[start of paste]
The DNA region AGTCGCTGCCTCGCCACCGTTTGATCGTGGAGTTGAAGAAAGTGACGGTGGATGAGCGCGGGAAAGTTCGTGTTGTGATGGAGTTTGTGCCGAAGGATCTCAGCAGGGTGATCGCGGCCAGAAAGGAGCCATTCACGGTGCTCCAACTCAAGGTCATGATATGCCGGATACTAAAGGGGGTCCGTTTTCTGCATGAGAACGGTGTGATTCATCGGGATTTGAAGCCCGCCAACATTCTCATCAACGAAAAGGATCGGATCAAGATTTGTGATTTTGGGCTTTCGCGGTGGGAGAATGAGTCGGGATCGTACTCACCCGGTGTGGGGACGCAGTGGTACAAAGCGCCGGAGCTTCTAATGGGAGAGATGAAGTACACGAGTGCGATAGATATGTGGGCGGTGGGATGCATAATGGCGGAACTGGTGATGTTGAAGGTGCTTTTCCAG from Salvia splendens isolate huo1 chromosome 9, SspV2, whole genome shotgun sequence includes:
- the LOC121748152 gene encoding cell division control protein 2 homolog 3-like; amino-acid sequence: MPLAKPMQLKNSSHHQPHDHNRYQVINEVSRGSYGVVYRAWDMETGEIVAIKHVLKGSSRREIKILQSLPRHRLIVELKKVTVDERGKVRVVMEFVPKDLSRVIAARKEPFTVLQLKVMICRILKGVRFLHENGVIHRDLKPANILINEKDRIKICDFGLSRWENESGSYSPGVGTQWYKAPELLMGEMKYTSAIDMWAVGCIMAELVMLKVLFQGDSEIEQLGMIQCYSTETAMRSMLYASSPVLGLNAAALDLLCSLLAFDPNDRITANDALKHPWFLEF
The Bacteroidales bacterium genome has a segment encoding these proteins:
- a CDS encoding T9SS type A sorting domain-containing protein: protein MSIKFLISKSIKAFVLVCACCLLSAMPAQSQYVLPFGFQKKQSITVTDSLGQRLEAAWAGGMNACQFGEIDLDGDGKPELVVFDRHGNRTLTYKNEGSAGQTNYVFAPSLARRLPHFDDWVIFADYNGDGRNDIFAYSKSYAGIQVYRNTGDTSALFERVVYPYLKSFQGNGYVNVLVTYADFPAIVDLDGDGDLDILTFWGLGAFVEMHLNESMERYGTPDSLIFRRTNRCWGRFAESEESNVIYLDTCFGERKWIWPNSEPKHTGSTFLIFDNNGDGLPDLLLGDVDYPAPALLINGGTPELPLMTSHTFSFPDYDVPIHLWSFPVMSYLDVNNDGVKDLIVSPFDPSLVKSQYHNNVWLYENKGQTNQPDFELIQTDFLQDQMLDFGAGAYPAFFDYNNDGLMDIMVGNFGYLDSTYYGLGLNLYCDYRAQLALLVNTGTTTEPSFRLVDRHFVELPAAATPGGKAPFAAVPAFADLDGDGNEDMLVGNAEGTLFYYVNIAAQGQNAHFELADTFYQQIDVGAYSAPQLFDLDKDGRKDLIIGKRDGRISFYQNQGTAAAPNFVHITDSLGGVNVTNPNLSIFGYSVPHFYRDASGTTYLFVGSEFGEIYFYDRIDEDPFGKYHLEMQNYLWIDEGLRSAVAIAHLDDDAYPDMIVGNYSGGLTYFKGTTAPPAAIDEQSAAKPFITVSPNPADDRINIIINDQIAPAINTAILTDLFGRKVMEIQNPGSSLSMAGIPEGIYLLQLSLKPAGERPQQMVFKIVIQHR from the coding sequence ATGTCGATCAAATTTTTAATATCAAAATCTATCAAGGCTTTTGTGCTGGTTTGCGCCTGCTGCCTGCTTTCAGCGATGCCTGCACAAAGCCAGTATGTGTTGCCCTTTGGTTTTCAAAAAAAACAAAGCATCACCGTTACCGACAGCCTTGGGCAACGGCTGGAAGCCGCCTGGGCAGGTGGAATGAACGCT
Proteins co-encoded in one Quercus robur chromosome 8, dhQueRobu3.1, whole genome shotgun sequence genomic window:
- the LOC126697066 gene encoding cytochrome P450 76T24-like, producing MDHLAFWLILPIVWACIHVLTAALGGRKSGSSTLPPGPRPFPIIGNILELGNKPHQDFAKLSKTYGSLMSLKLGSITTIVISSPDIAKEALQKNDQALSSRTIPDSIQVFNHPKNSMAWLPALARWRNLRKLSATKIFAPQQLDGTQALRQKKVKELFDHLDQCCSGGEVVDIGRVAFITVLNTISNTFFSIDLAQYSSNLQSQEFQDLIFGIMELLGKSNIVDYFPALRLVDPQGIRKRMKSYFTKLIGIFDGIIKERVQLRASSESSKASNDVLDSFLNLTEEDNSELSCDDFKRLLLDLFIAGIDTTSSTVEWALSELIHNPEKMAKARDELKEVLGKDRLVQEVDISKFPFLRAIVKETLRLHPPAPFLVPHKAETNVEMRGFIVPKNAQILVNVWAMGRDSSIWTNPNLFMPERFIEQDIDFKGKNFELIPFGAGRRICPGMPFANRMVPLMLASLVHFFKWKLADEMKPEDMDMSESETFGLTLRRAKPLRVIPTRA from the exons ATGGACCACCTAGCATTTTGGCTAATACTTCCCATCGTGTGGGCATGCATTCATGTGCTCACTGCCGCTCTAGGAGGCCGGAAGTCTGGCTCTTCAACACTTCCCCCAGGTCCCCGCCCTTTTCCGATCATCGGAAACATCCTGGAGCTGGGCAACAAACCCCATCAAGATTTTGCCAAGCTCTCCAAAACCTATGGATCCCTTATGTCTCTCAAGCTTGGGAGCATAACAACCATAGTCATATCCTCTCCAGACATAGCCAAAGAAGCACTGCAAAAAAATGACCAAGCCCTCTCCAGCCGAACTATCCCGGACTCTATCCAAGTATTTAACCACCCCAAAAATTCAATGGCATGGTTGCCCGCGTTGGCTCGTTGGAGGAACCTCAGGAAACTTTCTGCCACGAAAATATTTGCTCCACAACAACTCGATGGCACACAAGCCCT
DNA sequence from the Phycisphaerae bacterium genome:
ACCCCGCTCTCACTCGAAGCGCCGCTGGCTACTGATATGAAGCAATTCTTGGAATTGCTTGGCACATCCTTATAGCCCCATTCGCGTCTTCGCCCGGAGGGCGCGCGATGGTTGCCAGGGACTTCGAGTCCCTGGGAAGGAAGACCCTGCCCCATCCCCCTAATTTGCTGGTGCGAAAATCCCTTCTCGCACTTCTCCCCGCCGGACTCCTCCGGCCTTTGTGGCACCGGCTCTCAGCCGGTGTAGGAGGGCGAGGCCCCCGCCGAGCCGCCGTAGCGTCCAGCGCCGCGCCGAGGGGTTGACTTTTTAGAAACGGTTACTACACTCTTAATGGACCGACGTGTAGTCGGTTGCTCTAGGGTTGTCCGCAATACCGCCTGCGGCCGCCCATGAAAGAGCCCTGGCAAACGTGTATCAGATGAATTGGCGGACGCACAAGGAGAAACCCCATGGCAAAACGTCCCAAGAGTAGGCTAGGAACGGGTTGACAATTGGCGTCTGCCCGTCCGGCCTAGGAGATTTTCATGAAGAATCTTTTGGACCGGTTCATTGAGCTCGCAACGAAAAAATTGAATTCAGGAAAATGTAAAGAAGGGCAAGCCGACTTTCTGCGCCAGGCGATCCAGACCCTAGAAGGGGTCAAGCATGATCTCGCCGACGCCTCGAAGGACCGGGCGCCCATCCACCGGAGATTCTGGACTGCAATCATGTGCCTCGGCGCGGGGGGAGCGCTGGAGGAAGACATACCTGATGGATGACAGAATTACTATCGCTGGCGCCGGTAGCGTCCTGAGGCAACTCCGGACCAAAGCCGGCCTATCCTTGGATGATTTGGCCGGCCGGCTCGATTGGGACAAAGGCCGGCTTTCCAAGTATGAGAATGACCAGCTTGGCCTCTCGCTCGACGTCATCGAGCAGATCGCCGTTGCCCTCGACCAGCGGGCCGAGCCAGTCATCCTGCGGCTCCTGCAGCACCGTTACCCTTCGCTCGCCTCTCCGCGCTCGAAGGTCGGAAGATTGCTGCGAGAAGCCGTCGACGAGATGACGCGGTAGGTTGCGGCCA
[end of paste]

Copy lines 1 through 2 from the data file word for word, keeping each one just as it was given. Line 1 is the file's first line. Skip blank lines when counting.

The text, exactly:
The DNA region AGTCGCTGCCTCGCCACCGTTTGATCGTGGAGTTGAAGAAAGTGACGGTGGATGAGCGCGGGAAAGTTCGTGTTGTGATGGAGTTTGTGCCGAAGGATCTCAGCAGGGTGATCGCGGCCAGAAAGGAGCCATTCACGGTGCTCCAACTCAAGGTCATGATATGCCGGATACTAAAGGGGGTCCGTTTTCTGCATGAGAACGGTGTGATTCATCGGGATTTGAAGCCCGCCAACATTCTCATCAACGAAAAGGATCGGATCAAGATTTGTGATTTTGGGCTTTCGCGGTGGGAGAATGAGTCGGGATCGTACTCACCCGGTGTGGGGACGCAGTGGTACAAAGCGCCGGAGCTTCTAATGGGAGAGATGAAGTACACGAGTGCGATAGATATGTGGGCGGTGGGATGCATAATGGCGGAACTGGTGATGTTGAAGGTGCTTTTCCAG from Salvia splendens isolate huo1 chromosome 9, SspV2, whole genome shotgun sequence includes:
- the LOC121748152 gene encoding cell division control protein 2 homolog 3-like; amino-acid sequence: MPLAKPMQLKNSSHHQPHDHNRYQVINEVSRGSYGVVYRAWDMETGEIVAIKHVLKGSSRREIKILQSLPRHRLIVELKKVTVDERGKVRVVMEFVPKDLSRVIAARKEPFTVLQLKVMICRILKGVRFLHENGVIHRDLKPANILINEKDRIKICDFGLSRWENESGSYSPGVGTQWYKAPELLMGEMKYTSAIDMWAVGCIMAELVMLKVLFQGDSEIEQLGMIQCYSTETAMRSMLYASSPVLGLNAAALDLLCSLLAFDPNDRITANDALKHPWFLEF